Academic journal article Development and Society

The Missing Gap between Internet Use and Benefits: Seniors' Limited Internet Experiences and Social Marginalization*

Academic journal article Development and Society

The Missing Gap between Internet Use and Benefits: Seniors' Limited Internet Experiences and Social Marginalization*

Article excerpt

Korea's IT development has been predominated by technology diffusion alone including technology infrastructure, online service access and number of Internet subscribers. There seems to be no doubt that Korea's continuous effort to promote technology spread will promise social integration and development nationwide. This paper challenges such mislead thinking of IT for development by emphasizing the actual experiences of Internet use to meet the end users' needs. Observation is made through listening to the stories of a marginalized group of seniors who have participated in IT education programs at a Senior Welfare Center. Findings suggest that having acquired IT skills did not necessarily enable seniors to extend their personal relationships and social involvement in everyday life. Rather, their use of the Internet was restricted due to the ongoing social marginalization prevalent within their present situation. Policy implications are provided that information policies for disadvantaged groups such as seniors must go beyond technology access and skills provision to include other basic social policies to complement and support people's information use relevant for their social need and circumstances.

Key Words: IT Development, Social Inclusion, Social Marginalization, Technology Determinism, Internet Use, 'Digital Divide,' Information Policy, Older People


As the Internet and other online technology is spreading vastly into many people's everyday lives and changing the ways they cope with social problems, optimistic perceptions of the new technology as a key tool to empower people and bring social development has been predominant in the contemporary society. Social policies initiatives, in haste, are linking online to increase social integration, and take its opportunity to reduce and even prevent social exclusion. Such technology driven actions perceive technology as a conduit for social inclusion and 'an important dimension of social exclusion' (Phipps, 2000; Selwyn, 2002; Silverstone and Haddon, 1998). Thus, the ability to use the Internet is regarded as 'the indispensable grammar of modern life' and a fundamental factor to ensure citizenship in society (Wills, 1999: 10).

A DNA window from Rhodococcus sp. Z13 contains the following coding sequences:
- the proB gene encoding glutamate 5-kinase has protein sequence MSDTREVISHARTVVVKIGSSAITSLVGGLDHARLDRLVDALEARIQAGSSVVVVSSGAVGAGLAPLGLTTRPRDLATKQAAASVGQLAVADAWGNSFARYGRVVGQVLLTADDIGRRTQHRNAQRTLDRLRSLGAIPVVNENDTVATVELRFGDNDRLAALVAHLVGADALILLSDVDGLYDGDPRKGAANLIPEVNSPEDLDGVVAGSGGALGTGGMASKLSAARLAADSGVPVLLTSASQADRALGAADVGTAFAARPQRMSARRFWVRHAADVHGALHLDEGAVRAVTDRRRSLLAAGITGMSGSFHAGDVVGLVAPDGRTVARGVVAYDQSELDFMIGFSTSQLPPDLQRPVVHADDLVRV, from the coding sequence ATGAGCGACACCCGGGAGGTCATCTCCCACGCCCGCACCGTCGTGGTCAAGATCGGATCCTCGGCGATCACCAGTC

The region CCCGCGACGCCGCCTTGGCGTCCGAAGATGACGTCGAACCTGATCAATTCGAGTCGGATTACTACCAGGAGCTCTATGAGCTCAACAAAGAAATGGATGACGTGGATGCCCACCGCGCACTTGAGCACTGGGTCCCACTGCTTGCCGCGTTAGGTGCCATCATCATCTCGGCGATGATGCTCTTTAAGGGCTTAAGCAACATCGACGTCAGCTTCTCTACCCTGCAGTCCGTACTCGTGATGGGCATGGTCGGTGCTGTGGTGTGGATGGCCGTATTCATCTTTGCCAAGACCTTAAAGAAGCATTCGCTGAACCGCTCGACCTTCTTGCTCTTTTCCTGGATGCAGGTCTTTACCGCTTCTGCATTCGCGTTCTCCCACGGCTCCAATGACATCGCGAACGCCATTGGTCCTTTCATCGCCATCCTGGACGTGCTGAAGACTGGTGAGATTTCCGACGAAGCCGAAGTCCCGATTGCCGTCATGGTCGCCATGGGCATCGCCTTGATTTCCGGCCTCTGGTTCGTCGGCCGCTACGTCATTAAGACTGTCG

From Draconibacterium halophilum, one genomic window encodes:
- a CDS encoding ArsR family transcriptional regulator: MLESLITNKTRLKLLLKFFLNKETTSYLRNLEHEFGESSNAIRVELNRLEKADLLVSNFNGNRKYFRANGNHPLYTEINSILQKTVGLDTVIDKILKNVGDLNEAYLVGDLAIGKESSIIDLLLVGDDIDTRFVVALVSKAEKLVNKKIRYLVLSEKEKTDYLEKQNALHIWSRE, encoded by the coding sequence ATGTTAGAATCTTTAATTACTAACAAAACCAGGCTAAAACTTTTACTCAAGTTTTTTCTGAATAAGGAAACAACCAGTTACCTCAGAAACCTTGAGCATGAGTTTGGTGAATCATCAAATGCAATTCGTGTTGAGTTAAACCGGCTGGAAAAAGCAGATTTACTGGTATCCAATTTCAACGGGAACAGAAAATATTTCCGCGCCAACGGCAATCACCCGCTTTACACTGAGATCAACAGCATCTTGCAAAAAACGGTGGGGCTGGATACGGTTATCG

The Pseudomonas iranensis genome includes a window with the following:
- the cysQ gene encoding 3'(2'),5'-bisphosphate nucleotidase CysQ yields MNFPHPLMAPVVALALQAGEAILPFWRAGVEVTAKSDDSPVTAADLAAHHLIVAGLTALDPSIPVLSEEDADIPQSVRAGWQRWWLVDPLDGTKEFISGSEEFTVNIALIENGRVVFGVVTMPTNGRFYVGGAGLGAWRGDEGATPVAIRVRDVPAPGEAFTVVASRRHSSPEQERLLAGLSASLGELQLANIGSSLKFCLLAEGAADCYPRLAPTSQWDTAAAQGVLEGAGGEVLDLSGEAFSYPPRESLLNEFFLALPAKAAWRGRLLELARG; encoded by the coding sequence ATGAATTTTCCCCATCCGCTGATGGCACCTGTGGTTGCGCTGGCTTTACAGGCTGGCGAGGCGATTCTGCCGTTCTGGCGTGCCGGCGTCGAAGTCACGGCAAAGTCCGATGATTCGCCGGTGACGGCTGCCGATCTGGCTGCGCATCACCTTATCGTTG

Alternative viewpoints reassess the role of the new technology for social development, suggesting '[n]o specific factor, much less information, can be singled out as a main cause of development' (Menou, 1993: 20). From this perspective, causal relationships between information use and benefits involve the 'complexity of real-life situations' and other 'noninformationrelated internal and external factors' (20). This emphasizes multiple situational factors surrounding the 'users' social context, and to consider what kind of information is sought for what purpose, based on the needs and the circumstances of the people considered (McConnell, 1995; Menou, 1993). From this perspective, '"real access" ... goes beyond just physical access and makes it possible for people to use technology effectively to improve their lives' (, 2001: 5). Moreover, the nature of the 'digital divide' as a new form of social problem has been reconceived as a multidimensional phenomenon, rooted within a pre-existing social marginalization (Norris, 2001). Social marginalization, in modern society, is considered as a relative concept, which appears differently to different people in a multifaceted way depending on the context (Atkinson and Davaoudi, 2000). As a result, it is essential to consider the purpose of use and its diverse activities based on the users' situational context.

In this respect Korea's IT development based on government policy to promote technology infrastructure and online access deserves to be reconsidered. Korea, in general, is well-known for its success in moving towards an 'online society', taking a world lead in the nation's Internet savvy, Internet use, online services, broadband access, and wireless communications (Kim, 2006). …

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